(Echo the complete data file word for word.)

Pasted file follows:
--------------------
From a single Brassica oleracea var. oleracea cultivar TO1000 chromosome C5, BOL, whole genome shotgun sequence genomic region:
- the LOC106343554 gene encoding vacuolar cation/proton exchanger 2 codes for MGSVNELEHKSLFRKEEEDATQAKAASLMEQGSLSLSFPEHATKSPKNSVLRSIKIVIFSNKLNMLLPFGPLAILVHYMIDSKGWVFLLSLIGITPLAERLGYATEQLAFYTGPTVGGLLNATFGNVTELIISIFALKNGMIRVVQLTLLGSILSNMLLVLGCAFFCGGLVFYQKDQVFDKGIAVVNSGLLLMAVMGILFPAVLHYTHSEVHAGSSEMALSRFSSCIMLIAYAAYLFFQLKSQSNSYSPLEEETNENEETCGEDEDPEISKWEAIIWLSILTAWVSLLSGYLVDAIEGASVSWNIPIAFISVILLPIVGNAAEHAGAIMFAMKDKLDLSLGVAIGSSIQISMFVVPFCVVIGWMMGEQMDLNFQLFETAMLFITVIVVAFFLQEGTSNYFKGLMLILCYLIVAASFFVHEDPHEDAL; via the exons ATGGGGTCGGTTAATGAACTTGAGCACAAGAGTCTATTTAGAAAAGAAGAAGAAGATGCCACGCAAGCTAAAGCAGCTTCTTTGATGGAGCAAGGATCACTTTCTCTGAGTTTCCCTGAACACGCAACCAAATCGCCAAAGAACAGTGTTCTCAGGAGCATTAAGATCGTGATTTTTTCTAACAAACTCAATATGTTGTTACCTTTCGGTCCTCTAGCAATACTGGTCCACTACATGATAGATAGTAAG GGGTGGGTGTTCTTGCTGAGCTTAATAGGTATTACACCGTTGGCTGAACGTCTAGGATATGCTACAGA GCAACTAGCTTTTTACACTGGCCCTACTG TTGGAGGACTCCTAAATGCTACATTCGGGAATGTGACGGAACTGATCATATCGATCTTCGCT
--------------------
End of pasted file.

From a single Brassica oleracea var. oleracea cultivar TO1000 chromosome C5, BOL, whole genome shotgun sequence genomic region:
- the LOC106343554 gene encoding vacuolar cation/proton exchanger 2 codes for MGSVNELEHKSLFRKEEEDATQAKAASLMEQGSLSLSFPEHATKSPKNSVLRSIKIVIFSNKLNMLLPFGPLAILVHYMIDSKGWVFLLSLIGITPLAERLGYATEQLAFYTGPTVGGLLNATFGNVTELIISIFALKNGMIRVVQLTLLGSILSNMLLVLGCAFFCGGLVFYQKDQVFDKGIAVVNSGLLLMAVMGILFPAVLHYTHSEVHAGSSEMALSRFSSCIMLIAYAAYLFFQLKSQSNSYSPLEEETNENEETCGEDEDPEISKWEAIIWLSILTAWVSLLSGYLVDAIEGASVSWNIPIAFISVILLPIVGNAAEHAGAIMFAMKDKLDLSLGVAIGSSIQISMFVVPFCVVIGWMMGEQMDLNFQLFETAMLFITVIVVAFFLQEGTSNYFKGLMLILCYLIVAASFFVHEDPHEDAL; via the exons ATGGGGTCGGTTAATGAACTTGAGCACAAGAGTCTATTTAGAAAAGAAGAAGAAGATGCCACGCAAGCTAAAGCAGCTTCTTTGATGGAGCAAGGATCACTTTCTCTGAGTTTCCCTGAACACGCAACCAAATCGCCAAAGAACAGTGTTCTCAGGAGCATTAAGATCGTGATTTTTTCTAACAAACTCAATATGTTGTTACCTTTCGGTCCTCTAGCAATACTGGTCCACTACATGATAGATAGTAAG GGGTGGGTGTTCTTGCTGAGCTTAATAGGTATTACACCGTTGGCTGAACGTCTAGGATATGCTACAGA GCAACTAGCTTTTTACACTGGCCCTACTG TTGGAGGACTCCTAAATGCTACATTCGGGAATGTGACGGAACTGATCATATCGATCTTCGCT